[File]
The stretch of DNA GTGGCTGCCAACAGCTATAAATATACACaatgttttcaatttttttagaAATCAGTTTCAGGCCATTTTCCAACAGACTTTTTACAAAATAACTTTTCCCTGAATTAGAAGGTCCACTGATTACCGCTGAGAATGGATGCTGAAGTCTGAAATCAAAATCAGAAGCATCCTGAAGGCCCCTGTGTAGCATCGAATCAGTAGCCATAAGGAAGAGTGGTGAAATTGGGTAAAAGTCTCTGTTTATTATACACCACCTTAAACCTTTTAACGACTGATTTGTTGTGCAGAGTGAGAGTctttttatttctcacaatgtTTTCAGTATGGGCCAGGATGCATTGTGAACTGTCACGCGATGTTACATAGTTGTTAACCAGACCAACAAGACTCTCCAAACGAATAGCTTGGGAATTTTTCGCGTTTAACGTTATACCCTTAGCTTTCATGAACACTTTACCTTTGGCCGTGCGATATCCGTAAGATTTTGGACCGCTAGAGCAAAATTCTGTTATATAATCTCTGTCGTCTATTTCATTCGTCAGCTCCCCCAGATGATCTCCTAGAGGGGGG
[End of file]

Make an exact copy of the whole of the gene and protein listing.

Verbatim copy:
The stretch of DNA GTGGCTGCCAACAGCTATAAATATACACaatgttttcaatttttttagaAATCAGTTTCAGGCCATTTTCCAACAGACTTTTTACAAAATAACTTTTCCCTGAATTAGAAGGTCCACTGATTACCGCTGAGAATGGATGCTGAAGTCTGAAATCAAAATCAGAAGCATCCTGAAGGCCCCTGTGTAGCATCGAATCAGTAGCCATAAGGAAGAGTGGTGAAATTGGGTAAAAGTCTCTGTTTATTATACACCACCTTAAACCTTTTAACGACTGATTTGTTGTGCAGAGTGAGAGTctttttatttctcacaatgtTTTCAGTATGGGCCAGGATGCATTGTGAACTGTCACGCGATGTTACATAGTTGTTAACCAGACCAACAAGACTCTCCAAACGAATAGCTTGGGAATTTTTCGCGTTTAACGTTATACCCTTAGCTTTCATGAACACTTTACCTTTGGCCGTGCGATATCCGTAAGATTTTGGACCGCTAGAGCAAAATTCTGTTATATAATCTCTGTCGTCTATTTCATTCGTCAGCTCCCCCAGATGATCTCCTAGAGGGGGG